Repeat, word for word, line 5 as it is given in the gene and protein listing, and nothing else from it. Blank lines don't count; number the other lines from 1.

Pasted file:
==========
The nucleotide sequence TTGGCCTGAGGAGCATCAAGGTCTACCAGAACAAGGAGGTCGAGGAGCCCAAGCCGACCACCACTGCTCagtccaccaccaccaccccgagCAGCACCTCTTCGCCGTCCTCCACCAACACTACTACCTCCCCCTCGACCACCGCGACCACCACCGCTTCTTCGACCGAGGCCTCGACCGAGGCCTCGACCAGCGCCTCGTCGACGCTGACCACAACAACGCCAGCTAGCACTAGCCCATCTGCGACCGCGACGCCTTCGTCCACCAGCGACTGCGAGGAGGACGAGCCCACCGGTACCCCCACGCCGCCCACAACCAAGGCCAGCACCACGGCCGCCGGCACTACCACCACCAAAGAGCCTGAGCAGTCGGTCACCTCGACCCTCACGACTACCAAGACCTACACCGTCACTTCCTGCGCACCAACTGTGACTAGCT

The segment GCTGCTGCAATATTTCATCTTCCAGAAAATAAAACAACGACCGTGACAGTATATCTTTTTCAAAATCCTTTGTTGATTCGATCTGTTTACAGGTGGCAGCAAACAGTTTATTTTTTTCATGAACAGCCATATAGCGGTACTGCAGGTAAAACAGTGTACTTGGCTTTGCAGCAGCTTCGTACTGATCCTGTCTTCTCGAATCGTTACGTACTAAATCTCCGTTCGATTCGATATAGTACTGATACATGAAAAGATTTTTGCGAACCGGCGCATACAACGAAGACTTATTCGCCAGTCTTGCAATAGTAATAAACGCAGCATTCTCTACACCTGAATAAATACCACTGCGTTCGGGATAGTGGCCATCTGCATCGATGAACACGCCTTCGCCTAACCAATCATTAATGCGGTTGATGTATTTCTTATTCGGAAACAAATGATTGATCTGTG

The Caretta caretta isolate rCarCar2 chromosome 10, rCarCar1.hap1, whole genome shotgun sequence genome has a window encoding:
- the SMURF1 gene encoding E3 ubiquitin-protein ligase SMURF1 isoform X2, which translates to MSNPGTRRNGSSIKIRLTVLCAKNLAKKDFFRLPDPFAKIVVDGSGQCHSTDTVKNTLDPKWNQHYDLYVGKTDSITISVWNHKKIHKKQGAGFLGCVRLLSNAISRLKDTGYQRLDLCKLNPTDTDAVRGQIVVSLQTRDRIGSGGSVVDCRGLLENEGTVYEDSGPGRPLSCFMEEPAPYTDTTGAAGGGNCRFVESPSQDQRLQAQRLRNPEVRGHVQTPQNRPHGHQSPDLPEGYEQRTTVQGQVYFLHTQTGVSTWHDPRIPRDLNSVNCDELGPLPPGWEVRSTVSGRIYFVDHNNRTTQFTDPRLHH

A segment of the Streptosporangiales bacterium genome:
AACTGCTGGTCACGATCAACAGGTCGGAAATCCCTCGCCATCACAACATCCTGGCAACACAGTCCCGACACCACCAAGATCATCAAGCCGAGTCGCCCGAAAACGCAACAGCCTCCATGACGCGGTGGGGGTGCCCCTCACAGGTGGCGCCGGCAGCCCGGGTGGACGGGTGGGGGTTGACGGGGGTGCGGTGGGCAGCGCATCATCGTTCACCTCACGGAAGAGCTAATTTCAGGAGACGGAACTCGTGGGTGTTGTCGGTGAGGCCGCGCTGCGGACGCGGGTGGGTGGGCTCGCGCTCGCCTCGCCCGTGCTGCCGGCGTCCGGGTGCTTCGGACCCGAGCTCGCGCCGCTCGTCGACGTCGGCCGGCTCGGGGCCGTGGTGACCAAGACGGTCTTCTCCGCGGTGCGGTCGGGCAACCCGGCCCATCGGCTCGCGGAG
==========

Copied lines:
A segment of the Streptosporangiales bacterium genome: